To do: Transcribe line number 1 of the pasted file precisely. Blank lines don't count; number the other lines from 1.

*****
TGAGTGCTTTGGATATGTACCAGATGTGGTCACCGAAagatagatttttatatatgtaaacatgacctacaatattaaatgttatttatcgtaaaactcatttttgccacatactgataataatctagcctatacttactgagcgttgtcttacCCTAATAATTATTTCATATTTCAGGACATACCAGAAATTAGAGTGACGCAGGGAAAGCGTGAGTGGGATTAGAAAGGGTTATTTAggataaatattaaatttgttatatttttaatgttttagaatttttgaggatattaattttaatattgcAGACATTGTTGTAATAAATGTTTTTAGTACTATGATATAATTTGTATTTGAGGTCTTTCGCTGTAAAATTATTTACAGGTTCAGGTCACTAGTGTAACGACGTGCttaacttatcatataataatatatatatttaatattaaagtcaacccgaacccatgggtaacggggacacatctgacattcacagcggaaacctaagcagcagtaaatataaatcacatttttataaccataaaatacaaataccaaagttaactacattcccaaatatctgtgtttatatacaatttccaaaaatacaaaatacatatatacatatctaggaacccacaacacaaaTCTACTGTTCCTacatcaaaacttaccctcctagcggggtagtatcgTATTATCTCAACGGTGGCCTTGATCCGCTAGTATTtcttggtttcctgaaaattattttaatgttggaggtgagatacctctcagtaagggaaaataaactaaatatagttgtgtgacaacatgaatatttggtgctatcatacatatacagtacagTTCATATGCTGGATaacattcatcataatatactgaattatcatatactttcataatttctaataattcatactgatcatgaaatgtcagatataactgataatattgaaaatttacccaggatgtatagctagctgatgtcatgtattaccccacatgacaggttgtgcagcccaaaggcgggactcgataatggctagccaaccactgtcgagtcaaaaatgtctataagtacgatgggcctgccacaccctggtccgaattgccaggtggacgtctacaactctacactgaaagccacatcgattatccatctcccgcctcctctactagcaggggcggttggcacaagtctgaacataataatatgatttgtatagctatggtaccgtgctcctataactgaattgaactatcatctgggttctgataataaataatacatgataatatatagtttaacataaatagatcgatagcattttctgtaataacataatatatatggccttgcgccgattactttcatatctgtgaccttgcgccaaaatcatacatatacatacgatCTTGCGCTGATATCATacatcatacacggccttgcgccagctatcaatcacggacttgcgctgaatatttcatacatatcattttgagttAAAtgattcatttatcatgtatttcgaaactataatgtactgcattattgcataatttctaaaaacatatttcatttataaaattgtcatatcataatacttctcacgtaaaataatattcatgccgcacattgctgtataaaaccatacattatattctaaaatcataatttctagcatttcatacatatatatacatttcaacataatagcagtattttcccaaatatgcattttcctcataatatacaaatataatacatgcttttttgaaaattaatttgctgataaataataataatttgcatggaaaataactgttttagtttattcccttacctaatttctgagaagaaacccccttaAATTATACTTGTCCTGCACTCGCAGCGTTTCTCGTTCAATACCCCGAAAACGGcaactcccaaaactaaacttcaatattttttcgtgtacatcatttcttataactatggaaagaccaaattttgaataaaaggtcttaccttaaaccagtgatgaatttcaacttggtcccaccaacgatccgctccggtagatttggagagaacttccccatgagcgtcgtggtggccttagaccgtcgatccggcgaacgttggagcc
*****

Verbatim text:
TGAGTGCTTTGGATATGTACCAGATGTGGTCACCGAAagatagatttttatatatgtaaacatgacctacaatattaaatgttatttatcgtaaaactcatttttgccacatactgataataatctagcctatacttactgagcgttgtcttacCCTAATAATTATTTCATATTTCAGGACATACCAGAAATTAGAGTGACGCAGGGAAAGCGTGAGTGGGATTAGAAAGGGTTATTTAggataaatattaaatttgttatatttttaatgttttagaatttttgaggatattaattttaatattgcAGACATTGTTGTAATAAATGTTTTTAGTACTATGATATAATTTGTATTTGAGGTCTTTCGCTGTAAAATTATTTACAGGTTCAGGTCACTAGTGTAACGACGTGCttaacttatcatataataatatatatatttaatattaaagtcaacccgaacccatgggtaacggggacacatctgacattcacagcggaaacctaagcagcagtaaatataaatcacatttttataaccataaaatacaaataccaaagttaactacattcccaaatatctgtgtttatatacaatttccaaaaatacaaaatacatatatacatatctaggaacccacaacacaaaTCTACTGTTCCTacatcaaaacttaccctcctagcggggtagtatcgTATTATCTCAACGGTGGCCTTGATCCGCTAGTATTtcttggtttcctgaaaattattttaatgttggaggtgagatacctctcagtaagggaaaataaactaaatatagttgtgtgacaacatgaatatttggtgctatcatacatatacagtacagTTCATATGCTGGATaacattcatcataatatactgaattatcatatactttcataatttctaataattcatactgatcatgaaatgtcagatataactgataatattgaaaatttacccaggatgtatagctagctgatgtcatgtattaccccacatgacaggttgtgcagcccaaaggcgggactcgataatggctagccaaccactgtcgagtcaaaaatgtctataagtacgatgggcctgccacaccctggtccgaattgccaggtggacgtctacaactctacactgaaagccacatcgattatccatctcccgcctcctctactagcaggggcggttggcacaagtctgaacataataatatgatttgtatagctatggtaccgtgctcctataactgaattgaactatcatctgggttctgataataaataatacatgataatatatagtttaacataaatagatcgatagcattttctgtaataacataatatatatggccttgcgccgattactttcatatctgtgaccttgcgccaaaatcatacatatacatacgatCTTGCGCTGATATCATacatcatacacggccttgcgccagctatcaatcacggacttgcgctgaatatttcatacatatcattttgagttAAAtgattcatttatcatgtatttcgaaactataatgtactgcattattgcataatttctaaaaacatatttcatttataaaattgtcatatcataatacttctcacgtaaaataatattcatgccgcacattgctgtataaaaccatacattatattctaaaatcataatttctagcatttcatacatatatatacatttcaacataatagcagtattttcccaaatatgcattttcctcataatatacaaatataatacatgcttttttgaaaattaatttgctgataaataataataatttgcatggaaaataactgttttagtttattcccttacctaatttctgagaagaaacccccttaAATTATACTTGTCCTGCACTCGCAGCGTTTCTCGTTCAATACCCCGAAAACGGcaactcccaaaactaaacttcaatattttttcgtgtacatcatttcttataactatggaaagaccaaattttgaataaaaggtcttaccttaaaccagtgatgaatttcaacttggtcccaccaacgatccgctccggtagatttggagagaacttccccatgagcgtcgtggtggccttagaccgtcgatccggcgaacgttggagcc